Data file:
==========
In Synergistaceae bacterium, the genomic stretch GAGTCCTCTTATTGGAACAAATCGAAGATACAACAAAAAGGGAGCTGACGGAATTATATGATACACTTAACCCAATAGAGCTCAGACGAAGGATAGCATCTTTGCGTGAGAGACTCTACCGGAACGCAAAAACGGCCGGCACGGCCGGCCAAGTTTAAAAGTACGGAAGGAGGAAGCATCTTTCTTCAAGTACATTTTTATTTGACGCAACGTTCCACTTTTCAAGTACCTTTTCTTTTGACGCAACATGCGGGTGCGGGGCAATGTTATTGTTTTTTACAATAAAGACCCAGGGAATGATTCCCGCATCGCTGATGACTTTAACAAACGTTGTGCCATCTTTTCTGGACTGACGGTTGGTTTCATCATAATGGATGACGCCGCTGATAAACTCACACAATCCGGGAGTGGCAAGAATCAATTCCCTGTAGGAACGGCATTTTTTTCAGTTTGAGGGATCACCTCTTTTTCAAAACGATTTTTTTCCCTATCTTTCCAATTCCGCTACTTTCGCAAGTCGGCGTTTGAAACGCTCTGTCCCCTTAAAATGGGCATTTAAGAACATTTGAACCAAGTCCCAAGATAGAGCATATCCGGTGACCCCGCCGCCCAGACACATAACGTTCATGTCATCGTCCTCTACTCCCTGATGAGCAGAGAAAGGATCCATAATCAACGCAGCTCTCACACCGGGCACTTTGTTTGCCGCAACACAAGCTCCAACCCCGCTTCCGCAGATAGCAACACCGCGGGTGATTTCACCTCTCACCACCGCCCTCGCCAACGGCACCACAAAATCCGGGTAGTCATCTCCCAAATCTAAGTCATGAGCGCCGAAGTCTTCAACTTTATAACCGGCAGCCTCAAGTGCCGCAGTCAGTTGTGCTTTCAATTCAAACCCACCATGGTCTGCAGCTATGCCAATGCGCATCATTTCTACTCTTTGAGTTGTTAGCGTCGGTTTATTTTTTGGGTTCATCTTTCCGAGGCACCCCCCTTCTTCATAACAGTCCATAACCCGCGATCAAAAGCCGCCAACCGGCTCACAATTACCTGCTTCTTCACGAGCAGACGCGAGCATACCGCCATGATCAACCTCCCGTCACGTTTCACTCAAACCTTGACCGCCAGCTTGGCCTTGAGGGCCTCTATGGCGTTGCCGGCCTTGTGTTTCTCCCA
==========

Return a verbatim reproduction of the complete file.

In Synergistaceae bacterium, the genomic stretch GAGTCCTCTTATTGGAACAAATCGAAGATACAACAAAAAGGGAGCTGACGGAATTATATGATACACTTAACCCAATAGAGCTCAGACGAAGGATAGCATCTTTGCGTGAGAGACTCTACCGGAACGCAAAAACGGCCGGCACGGCCGGCCAAGTTTAAAAGTACGGAAGGAGGAAGCATCTTTCTTCAAGTACATTTTTATTTGACGCAACGTTCCACTTTTCAAGTACCTTTTCTTTTGACGCAACATGCGGGTGCGGGGCAATGTTATTGTTTTTTACAATAAAGACCCAGGGAATGATTCCCGCATCGCTGATGACTTTAACAAACGTTGTGCCATCTTTTCTGGACTGACGGTTGGTTTCATCATAATGGATGACGCCGCTGATAAACTCACACAATCCGGGAGTGGCAAGAATCAATTCCCTGTAGGAACGGCATTTTTTTCAGTTTGAGGGATCACCTCTTTTTCAAAACGATTTTTTTCCCTATCTTTCCAATTCCGCTACTTTCGCAAGTCGGCGTTTGAAACGCTCTGTCCCCTTAAAATGGGCATTTAAGAACATTTGAACCAAGTCCCAAGATAGAGCATATCCGGTGACCCCGCCGCCCAGACACATAACGTTCATGTCATCGTCCTCTACTCCCTGATGAGCAGAGAAAGGATCCATAATCAACGCAGCTCTCACACCGGGCACTTTGTTTGCCGCAACACAAGCTCCAACCCCGCTTCCGCAGATAGCAACACCGCGGGTGATTTCACCTCTCACCACCGCCCTCGCCAACGGCACCACAAAATCCGGGTAGTCATCTCCCAAATCTAAGTCATGAGCGCCGAAGTCTTCAACTTTATAACCGGCAGCCTCAAGTGCCGCAGTCAGTTGTGCTTTCAATTCAAACCCACCATGGTCTGCAGCTATGCCAATGCGCATCATTTCTACTCTTTGAGTTGTTAGCGTCGGTTTATTTTTTGGGTTCATCTTTCCGAGGCACCCCCCTTCTTCATAACAGTCCATAACCCGCGATCAAAAGCCGCCAACCGGCTCACAATTACCTGCTTCTTCACGAGCAGACGCGAGCATACCGCCATGATCAACCTCCCGTCACGTTTCACTCAAACCTTGACCGCCAGCTTGGCCTTGAGGGCCTCTATGGCGTTGCCGGCCTTGTGTTTCTCCCA